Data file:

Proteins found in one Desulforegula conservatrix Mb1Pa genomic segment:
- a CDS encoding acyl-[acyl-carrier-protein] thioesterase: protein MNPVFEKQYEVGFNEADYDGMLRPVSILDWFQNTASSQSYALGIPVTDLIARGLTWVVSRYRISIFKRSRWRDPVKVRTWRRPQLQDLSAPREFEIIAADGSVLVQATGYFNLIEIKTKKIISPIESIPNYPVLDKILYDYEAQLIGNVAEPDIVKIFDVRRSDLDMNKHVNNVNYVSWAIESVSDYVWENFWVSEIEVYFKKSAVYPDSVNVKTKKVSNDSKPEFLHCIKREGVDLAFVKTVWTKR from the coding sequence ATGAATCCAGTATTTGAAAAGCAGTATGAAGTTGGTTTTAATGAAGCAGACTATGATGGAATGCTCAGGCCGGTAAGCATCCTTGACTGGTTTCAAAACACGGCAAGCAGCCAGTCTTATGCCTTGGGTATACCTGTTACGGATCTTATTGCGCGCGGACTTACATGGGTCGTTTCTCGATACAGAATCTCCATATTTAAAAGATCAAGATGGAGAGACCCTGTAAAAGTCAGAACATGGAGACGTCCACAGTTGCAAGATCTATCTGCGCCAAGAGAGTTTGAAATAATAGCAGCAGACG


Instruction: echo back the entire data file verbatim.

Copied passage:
Proteins found in one Desulforegula conservatrix Mb1Pa genomic segment:
- a CDS encoding acyl-[acyl-carrier-protein] thioesterase: protein MNPVFEKQYEVGFNEADYDGMLRPVSILDWFQNTASSQSYALGIPVTDLIARGLTWVVSRYRISIFKRSRWRDPVKVRTWRRPQLQDLSAPREFEIIAADGSVLVQATGYFNLIEIKTKKIISPIESIPNYPVLDKILYDYEAQLIGNVAEPDIVKIFDVRRSDLDMNKHVNNVNYVSWAIESVSDYVWENFWVSEIEVYFKKSAVYPDSVNVKTKKVSNDSKPEFLHCIKREGVDLAFVKTVWTKR from the coding sequence ATGAATCCAGTATTTGAAAAGCAGTATGAAGTTGGTTTTAATGAAGCAGACTATGATGGAATGCTCAGGCCGGTAAGCATCCTTGACTGGTTTCAAAACACGGCAAGCAGCCAGTCTTATGCCTTGGGTATACCTGTTACGGATCTTATTGCGCGCGGACTTACATGGGTCGTTTCTCGATACAGAATCTCCATATTTAAAAGATCAAGATGGAGAGACCCTGTAAAAGTCAGAACATGGAGACGTCCACAGTTGCAAGATCTATCTGCGCCAAGAGAGTTTGAAATAATAGCAGCAGACG